The surveillance, the generation of data detailing our habits, our inclinations, our predilections, is indeed quite efficient; it is made all the more so by having outsourced it to those being surveilled, by dint of the provision of simple tools for doing so.

I personally do not get very creeped out by the notion of hitting ‘Like’ on a article that I enjoyed reading–though, struck by Moglen’s remark, I have not done so even once since returning to Facebook in 2010. I do however find it very creepy that Netflix asks me if I would like to share my movie viewing preferences with my friends on Facebook; that seems excessively invasive. 

In any case, I do not think the limits of this kind of ‘integration’ of Facebook with the information we consume and the software we use have yet been reached.

Here is at least one more possible avenue for Facebook’s designers to consider. Many ‘net users access it via an ‘always-on’ connection. Thus, even when they are not actively using an Internet application–like say, a word processor, or a spreadsheet–they are still connected to the ‘net. In the not so distant future, these programs could be designed–by close cooperation between Facebook and the software vendor in question–to supply information about our usage of these applications to our ‘Friends.’ On a real-time basis.

Thus, for instance, when I would open a file on my word processor, my ‘Friends’ would be so informed; they would then learn how long I had continued editing, how many breaks I took, (and of course, if those breaks were online, they would be told which pages I had opened, and how long I had spent there), and so on. Our software would come with this feature turned on; you would have to opt-out or customize your sharing.

This way, all those status messages we are often treated to on Facebook: ‘Hooray, first draft complete!’ or ‘Finally got five hundred words written today’ or ‘I just can’t seem to get anything written today’ could be automated. Extremely convenient, don’t you think? Examples like this–for other kinds of applications–can be readily supplied, I’m sure.

Nice Try NSA-Defenders (Not!)

There are two very bad arguments and one rather illiterate confusion making the rounds in the wake of the NSA surveillance scandal. I’ll consider each of them briefly.

First, we have the ‘it was legal’ argument: the surveillance was sanctioned by the Patriot Act, approved by FISA courts, and Congress was in the loop etc. Now, the elementary distinction between legality and morality, between what the law permits and proscribes and what we might consider the right thing to do is just that: elementary. The undergraduates in my Philosophy of Law classes don’t need to be introduced to the distinction between natural law and positive law or to the assigned readings which inquire into our supposed obligations to the law to understand and know this difference. Their lived lives have given them ample proof of this gap as have the most basic history lessons. (Slavery is everyone’s favorite example but many more can be found rather easily.) Indeed, why would we ever have impassioned debates about ‘bad laws’ that need to be revised if the ‘it’s legal’ argument was such a clincher?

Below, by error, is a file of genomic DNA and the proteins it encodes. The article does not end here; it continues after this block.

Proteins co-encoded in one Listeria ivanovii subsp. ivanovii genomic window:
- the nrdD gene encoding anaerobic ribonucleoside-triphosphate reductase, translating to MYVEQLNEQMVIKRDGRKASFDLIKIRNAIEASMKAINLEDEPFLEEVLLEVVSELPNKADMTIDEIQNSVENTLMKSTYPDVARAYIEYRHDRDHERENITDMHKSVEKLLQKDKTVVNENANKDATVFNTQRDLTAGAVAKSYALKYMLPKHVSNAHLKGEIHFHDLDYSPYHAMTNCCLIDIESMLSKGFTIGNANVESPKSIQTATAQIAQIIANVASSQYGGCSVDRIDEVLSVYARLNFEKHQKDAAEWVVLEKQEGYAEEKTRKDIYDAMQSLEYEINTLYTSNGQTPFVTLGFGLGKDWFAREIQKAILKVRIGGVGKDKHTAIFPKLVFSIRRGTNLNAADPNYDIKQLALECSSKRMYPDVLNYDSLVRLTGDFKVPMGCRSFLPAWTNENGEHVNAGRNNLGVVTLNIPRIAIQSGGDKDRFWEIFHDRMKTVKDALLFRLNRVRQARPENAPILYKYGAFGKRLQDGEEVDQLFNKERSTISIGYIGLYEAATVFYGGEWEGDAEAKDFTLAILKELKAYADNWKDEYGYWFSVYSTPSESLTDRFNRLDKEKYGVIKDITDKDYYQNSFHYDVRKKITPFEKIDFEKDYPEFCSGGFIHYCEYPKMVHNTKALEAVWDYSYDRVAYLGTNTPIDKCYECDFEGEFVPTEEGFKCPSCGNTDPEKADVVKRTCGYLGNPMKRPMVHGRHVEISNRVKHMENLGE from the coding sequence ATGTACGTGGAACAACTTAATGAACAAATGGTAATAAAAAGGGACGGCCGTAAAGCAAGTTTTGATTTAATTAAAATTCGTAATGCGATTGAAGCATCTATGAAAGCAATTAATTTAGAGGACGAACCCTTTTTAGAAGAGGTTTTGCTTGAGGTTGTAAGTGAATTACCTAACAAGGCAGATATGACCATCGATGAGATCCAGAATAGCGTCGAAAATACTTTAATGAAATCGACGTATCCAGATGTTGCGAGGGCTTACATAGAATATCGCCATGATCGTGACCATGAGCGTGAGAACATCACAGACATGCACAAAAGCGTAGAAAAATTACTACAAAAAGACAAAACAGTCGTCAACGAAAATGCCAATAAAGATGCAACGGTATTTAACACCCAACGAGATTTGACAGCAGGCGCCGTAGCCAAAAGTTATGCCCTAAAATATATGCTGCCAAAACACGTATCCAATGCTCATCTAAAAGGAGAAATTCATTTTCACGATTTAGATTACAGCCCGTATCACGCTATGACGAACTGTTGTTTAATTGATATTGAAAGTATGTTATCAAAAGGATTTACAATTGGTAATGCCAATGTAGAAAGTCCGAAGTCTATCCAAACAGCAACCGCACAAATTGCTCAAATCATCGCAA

Furthermore, the folks complaining about the NSA surveillance are not just complaining about the legality of this eavesdropping and surveillance: they are suggesting the application of some laws is an onerous imposition on them, one that grants the government too much power. They are suggesting this is a moment when the laws of the land require revisitation. This is especially true of the obnoxious Patriot Act. (In another context, consider the draconian Digital Millenium Copyright Act.) Or consider that FISA courts routinely approve all requests made to them, and that the NSA has seven days in which to mine data before it applies for a warrant. All of this is legal. Is it problematic? We could talk about it so long as we aren’t shut up by the ‘its legal’ argument.

Second, we have the vampire ‘if you have nothing to hide, then what do you have to worry about’ argument – it simply refuses to die. No matter how many times it is explained that privacy is not about the hiding of secrets but about the creation of a space within which a certain kind of human flourishing can take place, this hoary nonsequitur is dragged out and flogged for all it is worth. But let me try real quick: we need privacy because without it, very basic forms of life would not be possible. An important example of this is the personal relationship. For these to be built, maintained and enriched, privacy is required. We do not generate and sustain intimacy–emotional and sexual–under observation and analysis; we do so far away from the madding crowd. I am not doing anything illegal or secretive in the maintenance of my personal relationships but I would still like their details to be private. Hopefully, that’s clear. (Who am I kidding?)

Lastly, there is a dangerous conflation between paper records and electronic records. For instance, David Simon, the latest to join the ‘relax, its legal and being done to protect us’ brigade, runs an analogy with the Baltimore wiretaps carried out by the local police and concludes:

Here, too, the Verizon data corresponds to the sheets and sheets of printouts of calls from the Baltimore pay phones, obtainable with a court order and without any demonstration of probable cause against any specific individual.

Except that it doesn’t. Those ‘sheets and sheets’ do not correspond to the billions of digital records obtained from Verizon, which can be stored indefinitely and subjected to data analysis in a way that the hard-copy data cannot.

These arguments will be made again and again in this context; might as well get some brief refutations out there.

The NSA Needs Better Apologists than Charles Shanor